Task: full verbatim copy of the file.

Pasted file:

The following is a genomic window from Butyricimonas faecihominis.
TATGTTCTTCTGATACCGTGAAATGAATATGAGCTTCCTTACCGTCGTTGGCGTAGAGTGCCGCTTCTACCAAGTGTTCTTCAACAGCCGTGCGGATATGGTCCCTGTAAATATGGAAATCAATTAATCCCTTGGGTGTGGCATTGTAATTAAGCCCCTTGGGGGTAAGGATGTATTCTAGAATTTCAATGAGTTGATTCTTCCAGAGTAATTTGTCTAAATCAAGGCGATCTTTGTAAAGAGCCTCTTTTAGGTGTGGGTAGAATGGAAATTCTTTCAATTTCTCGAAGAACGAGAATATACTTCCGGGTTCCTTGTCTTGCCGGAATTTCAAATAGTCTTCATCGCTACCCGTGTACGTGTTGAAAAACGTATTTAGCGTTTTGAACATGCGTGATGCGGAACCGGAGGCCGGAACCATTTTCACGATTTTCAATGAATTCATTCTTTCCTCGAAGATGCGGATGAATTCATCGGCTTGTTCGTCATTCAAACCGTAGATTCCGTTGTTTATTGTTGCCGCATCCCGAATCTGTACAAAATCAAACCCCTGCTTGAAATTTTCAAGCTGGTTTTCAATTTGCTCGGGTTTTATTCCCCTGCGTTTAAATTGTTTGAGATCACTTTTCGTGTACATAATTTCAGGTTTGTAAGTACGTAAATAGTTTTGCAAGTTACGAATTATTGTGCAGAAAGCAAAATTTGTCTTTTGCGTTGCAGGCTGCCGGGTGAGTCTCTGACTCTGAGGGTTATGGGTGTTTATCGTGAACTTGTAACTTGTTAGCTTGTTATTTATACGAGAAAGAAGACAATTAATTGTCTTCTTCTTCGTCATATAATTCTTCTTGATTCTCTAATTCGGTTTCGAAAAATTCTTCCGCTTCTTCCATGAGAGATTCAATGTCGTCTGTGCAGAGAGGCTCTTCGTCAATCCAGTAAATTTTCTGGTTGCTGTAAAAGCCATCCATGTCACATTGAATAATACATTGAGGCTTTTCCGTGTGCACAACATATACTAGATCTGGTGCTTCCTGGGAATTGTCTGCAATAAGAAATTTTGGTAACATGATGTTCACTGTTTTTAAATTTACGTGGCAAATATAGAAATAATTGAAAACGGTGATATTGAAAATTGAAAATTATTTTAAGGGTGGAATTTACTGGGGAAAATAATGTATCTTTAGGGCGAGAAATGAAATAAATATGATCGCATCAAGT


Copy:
The following is a genomic window from Butyricimonas faecihominis.
TATGTTCTTCTGATACCGTGAAATGAATATGAGCTTCCTTACCGTCGTTGGCGTAGAGTGCCGCTTCTACCAAGTGTTCTTCAACAGCCGTGCGGATATGGTCCCTGTAAATATGGAAATCAATTAATCCCTTGGGTGTGGCATTGTAATTAAGCCCCTTGGGGGTAAGGATGTATTCTAGAATTTCAATGAGTTGATTCTTCCAGAGTAATTTGTCTAAATCAAGGCGATCTTTGTAAAGAGCCTCTTTTAGGTGTGGGTAGAATGGAAATTCTTTCAATTTCTCGAAGAACGAGAATATACTTCCGGGTTCCTTGTCTTGCCGGAATTTCAAATAGTCTTCATCGCTACCCGTGTACGTGTTGAAAAACGTATTTAGCGTTTTGAACATGCGTGATGCGGAACCGGAGGCCGGAACCATTTTCACGATTTTCAATGAATTCATTCTTTCCTCGAAGATGCGGATGAATTCATCGGCTTGTTCGTCATTCAAACCGTAGATTCCGTTGTTTATTGTTGCCGCATCCCGAATCTGTACAAAATCAAACCCCTGCTTGAAATTTTCAAGCTGGTTTTCAATTTGCTCGGGTTTTATTCCCCTGCGTTTAAATTGTTTGAGATCACTTTTCGTGTACATAATTTCAGGTTTGTAAGTACGTAAATAGTTTTGCAAGTTACGAATTATTGTGCAGAAAGCAAAATTTGTCTTTTGCGTTGCAGGCTGCCGGGTGAGTCTCTGACTCTGAGGGTTATGGGTGTTTATCGTGAACTTGTAACTTGTTAGCTTGTTATTTATACGAGAAAGAAGACAATTAATTGTCTTCTTCTTCGTCATATAATTCTTCTTGATTCTCTAATTCGGTTTCGAAAAATTCTTCCGCTTCTTCCATGAGAGATTCAATGTCGTCTGTGCAGAGAGGCTCTTCGTCAATCCAGTAAATTTTCTGGTTGCTGTAAAAGCCATCCATGTCACATTGAATAATACATTGAGGCTTTTCCGTGTGCACAACATATACTAGATCTGGTGCTTCCTGGGAATTGTCTGCAATAAGAAATTTTGGTAACATGATGTTCACTGTTTTTAAATTTACGTGGCAAATATAGAAATAATTGAAAACGGTGATATTGAAAATTGAAAATTATTTTAAGGGTGGAATTTACTGGGGAAAATAATGTATCTTTAGGGCGAGAAATGAAATAAATATGATCGCATCAAGT